When aviation hits the headlines over its impact on the environment, the focus is usually on climate change and greenhouse gas emissions – noise and air quality are generally overlooked. “When you look at how airlines communicate on their sustainability performance, it looks like we are heading towards a single-issue discussion,” says Jeroen Kruijd, an airline sustainability expert at PwC. “We should be careful not to focus only on climate change.” PwC report Building Trust In The Air reveals that while 70% of airlines report on their carbon emissions, only 40% report on NOX (nitrogen oxide) emissions and just 33% publish data on noise.
However, these issues, the focus of environmental concern for decades before climate change reared its head, have refused to go away. In fact they are often of more concern to airlines and airports, and dealing with them is crucial to the future health of the sector.
“These are areas where we have a bit of a black eye and need to continue to work hard,” says Steve Csonka, head of “ecomagination” at GE Aviation. “Noise and local air quality have more impact on the debate in terms of stopping runway development and preventing operation at certain times of the day.”
Indeed, opponents to a third runway at London’s Heathrow airport believe air-quality concerns could help them defeat plans to expand the airport. One of the main air pollutants caused by aviation is nitrogen dioxide (NO2). EU rules based on World Health Organisation guidelines limit the amount of NO2 that can be present in the environment. This limit is consistently broken in London, which has one of the highest NO2 levels of any EU city.
Environmental group ClientEarth believes any plans for a third runway could be legally challenged because planning permission must be refused if a development is likely to breach air quality limits or worsen air quality where pollution already exceeds the limits.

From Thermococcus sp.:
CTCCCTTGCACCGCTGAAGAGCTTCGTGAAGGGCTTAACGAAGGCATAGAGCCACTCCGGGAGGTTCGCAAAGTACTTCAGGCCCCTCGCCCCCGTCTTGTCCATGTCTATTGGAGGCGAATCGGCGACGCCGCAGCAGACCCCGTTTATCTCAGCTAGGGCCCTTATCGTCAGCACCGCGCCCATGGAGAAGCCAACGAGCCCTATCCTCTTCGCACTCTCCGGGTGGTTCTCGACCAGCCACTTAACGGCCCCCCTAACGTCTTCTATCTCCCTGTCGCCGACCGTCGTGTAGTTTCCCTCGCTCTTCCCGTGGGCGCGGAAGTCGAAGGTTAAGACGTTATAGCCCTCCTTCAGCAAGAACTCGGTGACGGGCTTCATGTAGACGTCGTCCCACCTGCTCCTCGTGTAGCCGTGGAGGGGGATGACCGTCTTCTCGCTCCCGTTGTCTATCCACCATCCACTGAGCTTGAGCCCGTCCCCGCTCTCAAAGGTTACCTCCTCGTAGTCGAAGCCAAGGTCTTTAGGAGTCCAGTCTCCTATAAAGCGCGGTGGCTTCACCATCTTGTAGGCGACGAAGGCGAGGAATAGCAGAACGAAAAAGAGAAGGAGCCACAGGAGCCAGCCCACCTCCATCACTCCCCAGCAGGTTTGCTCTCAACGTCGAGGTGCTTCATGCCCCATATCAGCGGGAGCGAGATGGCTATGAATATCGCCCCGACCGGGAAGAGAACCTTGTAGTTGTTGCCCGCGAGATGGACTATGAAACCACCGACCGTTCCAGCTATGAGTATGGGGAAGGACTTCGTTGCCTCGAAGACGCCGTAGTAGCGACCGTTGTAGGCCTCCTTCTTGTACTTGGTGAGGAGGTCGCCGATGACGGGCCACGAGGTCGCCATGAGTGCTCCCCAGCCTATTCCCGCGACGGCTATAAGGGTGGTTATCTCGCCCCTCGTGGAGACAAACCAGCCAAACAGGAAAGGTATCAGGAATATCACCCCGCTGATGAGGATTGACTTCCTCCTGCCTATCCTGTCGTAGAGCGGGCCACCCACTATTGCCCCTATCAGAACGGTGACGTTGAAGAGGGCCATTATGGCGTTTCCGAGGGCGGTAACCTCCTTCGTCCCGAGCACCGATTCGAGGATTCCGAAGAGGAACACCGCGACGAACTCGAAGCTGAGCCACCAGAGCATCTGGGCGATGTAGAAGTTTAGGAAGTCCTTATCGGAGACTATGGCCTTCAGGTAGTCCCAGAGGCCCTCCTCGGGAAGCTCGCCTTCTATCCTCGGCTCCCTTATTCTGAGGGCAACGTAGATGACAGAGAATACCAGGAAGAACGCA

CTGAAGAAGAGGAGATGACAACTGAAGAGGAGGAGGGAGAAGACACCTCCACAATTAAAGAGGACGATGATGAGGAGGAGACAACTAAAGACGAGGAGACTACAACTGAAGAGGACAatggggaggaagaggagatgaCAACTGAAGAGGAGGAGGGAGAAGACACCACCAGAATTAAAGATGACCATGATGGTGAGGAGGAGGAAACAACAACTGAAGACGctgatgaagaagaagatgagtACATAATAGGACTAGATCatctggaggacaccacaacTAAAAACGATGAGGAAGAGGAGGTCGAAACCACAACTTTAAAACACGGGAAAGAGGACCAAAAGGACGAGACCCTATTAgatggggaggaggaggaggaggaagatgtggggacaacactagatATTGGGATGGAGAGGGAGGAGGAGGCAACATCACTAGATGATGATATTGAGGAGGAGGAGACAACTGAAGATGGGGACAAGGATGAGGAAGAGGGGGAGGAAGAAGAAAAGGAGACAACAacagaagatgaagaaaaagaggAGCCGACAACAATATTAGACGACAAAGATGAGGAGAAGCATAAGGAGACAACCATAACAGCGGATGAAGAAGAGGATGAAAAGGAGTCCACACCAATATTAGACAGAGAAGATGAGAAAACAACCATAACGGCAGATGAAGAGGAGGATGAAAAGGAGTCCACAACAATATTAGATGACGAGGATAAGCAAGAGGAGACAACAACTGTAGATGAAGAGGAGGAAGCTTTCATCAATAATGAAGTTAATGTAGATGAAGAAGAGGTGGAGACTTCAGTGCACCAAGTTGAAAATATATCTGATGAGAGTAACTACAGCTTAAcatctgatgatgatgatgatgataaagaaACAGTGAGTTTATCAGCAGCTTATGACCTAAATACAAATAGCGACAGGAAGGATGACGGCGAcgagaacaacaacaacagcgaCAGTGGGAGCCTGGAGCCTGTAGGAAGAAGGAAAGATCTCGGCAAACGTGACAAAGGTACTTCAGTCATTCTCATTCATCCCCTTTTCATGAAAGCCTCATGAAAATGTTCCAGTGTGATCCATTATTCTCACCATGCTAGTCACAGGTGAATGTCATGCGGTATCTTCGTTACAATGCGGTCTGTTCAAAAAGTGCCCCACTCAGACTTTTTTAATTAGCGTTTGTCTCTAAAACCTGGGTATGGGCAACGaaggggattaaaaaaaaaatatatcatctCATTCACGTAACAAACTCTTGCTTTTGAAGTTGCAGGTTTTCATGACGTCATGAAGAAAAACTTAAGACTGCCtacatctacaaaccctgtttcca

Meanwhile, noise levels are one of the most important drivers of local opposition to airport expansions. The International Civil Aviation Organisation says that by 2020, the number of people affected by “annoying levels of aircraft noise” in Europe will be 40% higher than in 2001. ICAO catalogues the pollutants associated with aviation operations: NOX can cause lung irritation and lower resistance to respiratory infections, and has been linked to acid rain, visibility degradation, particle formation, and ozone formation. Carbon monoxide can cause cardiovascular effects, especially in those with heart conditions. Volatile organic compounds – such as benzene and acrolein – can cause eye and respiratory irritation, headaches, dizziness, visual disorders and memory impairment, and can contribute to ozone formation. Ozone can impair lung function and increase susceptibility to respiratory infection.
Innovations in engine technology such as GE Aviation’s lean-burn technology help alleviate air quality issues. “We’re getting about 50% lower NOX emissions than the latest standards,” Csonka says. Fuel efficiency improvements also help – less fuel burnt means fewer emissions. However, Csonka warns that while the emphasis has been on NOX, focus will turn to particulates, where evidence is emerging of serious health effects such as premature mortality and aggravation of respiratory and cardiovascular disease.
When it comes to noise, much is made of disturbance, but recent research suggests there are also significant health impacts, including an increase in cardiovascular disease and lower cognitive development in schoolchildren, says Mike Barrett, senior consultant at UK-based WSP Acoustics. But one reason noise and air quality have taken a back seat to climate change is the perception that these problems have been solved – and improvements have certainly been made. “For years, engines have been getting quieter,” says Barrett, while Kruijd adds that “if you look at the numbers, everything has been improving”.